• Little Laptops With Linux Have Compatibility Issues
  • HP carries the Linux torch with new Mini 110

Using iSCSI On Fedora 10 (Initiator And Target)

Filed under
HowTos

This guide explains how you can set up an iSCSI target and an iSCSI initiator (client), both running Fedora 10. The iSCSI protocol is a storage area network (SAN) protocol which allows iSCSI initiators to use storage devices on the (remote) iSCSI target using normal ethernet cabling.

today's leftovers:

Filed under
News
  • Tuxradar Podcast Season 1 Episode 9

  • Linux Outlaws 94 - Beer on the Stream
  • Elastix - an amazing GNU/Linux distribution to set up an Asterix-based PBX
  • Mozilla: Firefox 3.5 RC1 ready to roll in 48 hours
  • Linux The New Choice for the Hospitality POS
  • Virtual Nation
  • Rwanda: Country to Host OLPC Learning Centre for Africa
  • OLPC kickstarts notebook program for indigenous children
  • OLPC boosts outback education with laptop deployment
  • NYSE Euronext CIO to Deliver Keynote at 2009 Red Hat Summit
  • Is This the Tipping Point for Open Source “in the Channel”?
  • Source code as a safeguard
  • Who wants Linux with sex appeal? Not this guy.
  • Current Status of Administrator Mode in System Settings in KDE 4
  • ZaReason Preparing Ubuntu Server, Netbook
  • Development bundles as the new open source paradigm
  • Why Windows Netbooks are good for Open Source
  • Drupal 7: next steps for usability
  • X.Org 7.5 Release Schedule Slips Again
  • Funny Linux Picture - Strong Arming The Market

some more howtos:

Filed under
HowTos
  • Linux: Find large files

  • How To Restore Automatic Update Notification Icon In Ubuntu 9.04
  • Strip Mono from Ubuntu and prevent it to come back
  • Remove The Pop-Up Update Manager
  • How to find out how long a process has been running (elapsed time)
  • Listing initrd content with lsinitrd
  • Six articles that will teach you more about Open Source
  • Installing new templates in OpenOffice 3

Linux Mint 7 "Gloria" Keeps Getting Better

Filed under
Linux
  • Linux Mint 7 "Gloria" - It Just Keeps Getting Better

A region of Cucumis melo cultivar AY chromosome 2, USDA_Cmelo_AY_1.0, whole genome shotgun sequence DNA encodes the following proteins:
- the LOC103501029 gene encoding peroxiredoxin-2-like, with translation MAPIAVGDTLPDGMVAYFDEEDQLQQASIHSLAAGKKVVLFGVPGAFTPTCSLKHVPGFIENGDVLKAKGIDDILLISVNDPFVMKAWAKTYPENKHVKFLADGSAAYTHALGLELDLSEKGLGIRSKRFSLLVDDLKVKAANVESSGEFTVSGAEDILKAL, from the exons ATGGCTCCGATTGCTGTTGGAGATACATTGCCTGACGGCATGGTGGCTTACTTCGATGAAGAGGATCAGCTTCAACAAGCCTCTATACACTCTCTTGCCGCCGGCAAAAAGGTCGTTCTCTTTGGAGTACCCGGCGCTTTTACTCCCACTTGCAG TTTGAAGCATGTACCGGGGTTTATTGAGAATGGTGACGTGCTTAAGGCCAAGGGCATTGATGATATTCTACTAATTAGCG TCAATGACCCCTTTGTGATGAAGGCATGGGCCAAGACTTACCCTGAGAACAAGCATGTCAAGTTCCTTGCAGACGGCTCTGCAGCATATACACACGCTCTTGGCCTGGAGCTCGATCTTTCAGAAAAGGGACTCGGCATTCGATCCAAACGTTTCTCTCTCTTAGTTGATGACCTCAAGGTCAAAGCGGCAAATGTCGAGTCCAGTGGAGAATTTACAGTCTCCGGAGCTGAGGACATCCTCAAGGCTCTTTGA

• Gloria
  • 10 Top apps to add to LinuxMint7 Gloria

SELinux vs AppArmor vs Grsecurity

Filed under
Linux
Security
HowTos

cyberciti.biz: Linux kernel is the central component of Linux operating systems. It is responsible for managing the system's resources, the communication between hardware and software and security. Unfortunately, stock kernel is not secured out of box. There are some important Linux kernel patches to secure your box. They differ significantly.

Why is Ubuntu 9.40 (Jaunty) Not LTS?

Filed under
Ubuntu

ubuntulinuxhelp.com: "Why is Jaunty not an LTS release, shouldn't I just stay with Hardy?" That's a question I received from one of my clients.

Pimp up your Terminal with Guake and Yakuake

Filed under
Software

dedoimedo.com: If you're wondering whether Guake and Yakuake are Polynesian happy mushrooms, you're a bit off mark. These are Linux command line terminals, modified to behave like the console in the popular First Person Shooter (FPS) Quake. Hence, the funny names.

SouthEast LinuxFest: Be There

Filed under
Linux

softpedia.com: Only 16 days remain until June 13th, the date SouthEast LinuxFest makes its debut in Clemson, South Carolina. The one-day conference features an impressive list of speakers.

Hands on: Google Chromium browser alpha for Linux

Filed under
Software

arstechnica.com: The open source Chromium project, which serves as the basis for Google's Chrome web browser, has reached alpha status on the Linux platform. Ars takes a look at the Linux port's progress and functionality.